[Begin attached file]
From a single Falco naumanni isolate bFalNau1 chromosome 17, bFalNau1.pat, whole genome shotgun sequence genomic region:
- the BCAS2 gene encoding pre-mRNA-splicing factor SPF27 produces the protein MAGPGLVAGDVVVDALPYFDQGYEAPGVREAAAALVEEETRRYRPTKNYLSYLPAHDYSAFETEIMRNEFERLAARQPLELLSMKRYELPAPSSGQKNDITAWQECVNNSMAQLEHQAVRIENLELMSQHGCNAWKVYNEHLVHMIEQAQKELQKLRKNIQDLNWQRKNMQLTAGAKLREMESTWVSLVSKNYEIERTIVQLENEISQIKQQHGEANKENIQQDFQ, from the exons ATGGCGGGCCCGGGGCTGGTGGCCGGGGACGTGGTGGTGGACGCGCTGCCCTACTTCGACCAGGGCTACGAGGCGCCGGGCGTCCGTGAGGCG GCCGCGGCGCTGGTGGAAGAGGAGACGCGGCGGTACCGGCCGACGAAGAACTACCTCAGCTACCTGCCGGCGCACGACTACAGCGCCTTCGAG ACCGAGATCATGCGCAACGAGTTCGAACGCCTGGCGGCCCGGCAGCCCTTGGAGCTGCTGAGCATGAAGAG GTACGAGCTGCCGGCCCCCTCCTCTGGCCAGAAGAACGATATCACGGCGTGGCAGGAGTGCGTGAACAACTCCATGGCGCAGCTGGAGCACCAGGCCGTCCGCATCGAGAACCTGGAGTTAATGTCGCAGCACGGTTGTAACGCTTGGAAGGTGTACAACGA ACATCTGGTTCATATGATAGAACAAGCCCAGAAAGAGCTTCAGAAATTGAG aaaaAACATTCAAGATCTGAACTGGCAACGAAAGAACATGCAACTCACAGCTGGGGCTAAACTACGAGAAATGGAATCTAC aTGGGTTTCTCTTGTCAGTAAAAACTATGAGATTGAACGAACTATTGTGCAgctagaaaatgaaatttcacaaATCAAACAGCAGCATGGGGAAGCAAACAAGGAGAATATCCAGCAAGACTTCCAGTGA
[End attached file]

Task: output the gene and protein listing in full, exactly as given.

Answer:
From a single Falco naumanni isolate bFalNau1 chromosome 17, bFalNau1.pat, whole genome shotgun sequence genomic region:
- the BCAS2 gene encoding pre-mRNA-splicing factor SPF27 produces the protein MAGPGLVAGDVVVDALPYFDQGYEAPGVREAAAALVEEETRRYRPTKNYLSYLPAHDYSAFETEIMRNEFERLAARQPLELLSMKRYELPAPSSGQKNDITAWQECVNNSMAQLEHQAVRIENLELMSQHGCNAWKVYNEHLVHMIEQAQKELQKLRKNIQDLNWQRKNMQLTAGAKLREMESTWVSLVSKNYEIERTIVQLENEISQIKQQHGEANKENIQQDFQ, from the exons ATGGCGGGCCCGGGGCTGGTGGCCGGGGACGTGGTGGTGGACGCGCTGCCCTACTTCGACCAGGGCTACGAGGCGCCGGGCGTCCGTGAGGCG GCCGCGGCGCTGGTGGAAGAGGAGACGCGGCGGTACCGGCCGACGAAGAACTACCTCAGCTACCTGCCGGCGCACGACTACAGCGCCTTCGAG ACCGAGATCATGCGCAACGAGTTCGAACGCCTGGCGGCCCGGCAGCCCTTGGAGCTGCTGAGCATGAAGAG GTACGAGCTGCCGGCCCCCTCCTCTGGCCAGAAGAACGATATCACGGCGTGGCAGGAGTGCGTGAACAACTCCATGGCGCAGCTGGAGCACCAGGCCGTCCGCATCGAGAACCTGGAGTTAATGTCGCAGCACGGTTGTAACGCTTGGAAGGTGTACAACGA ACATCTGGTTCATATGATAGAACAAGCCCAGAAAGAGCTTCAGAAATTGAG aaaaAACATTCAAGATCTGAACTGGCAACGAAAGAACATGCAACTCACAGCTGGGGCTAAACTACGAGAAATGGAATCTAC aTGGGTTTCTCTTGTCAGTAAAAACTATGAGATTGAACGAACTATTGTGCAgctagaaaatgaaatttcacaaATCAAACAGCAGCATGGGGAAGCAAACAAGGAGAATATCCAGCAAGACTTCCAGTGA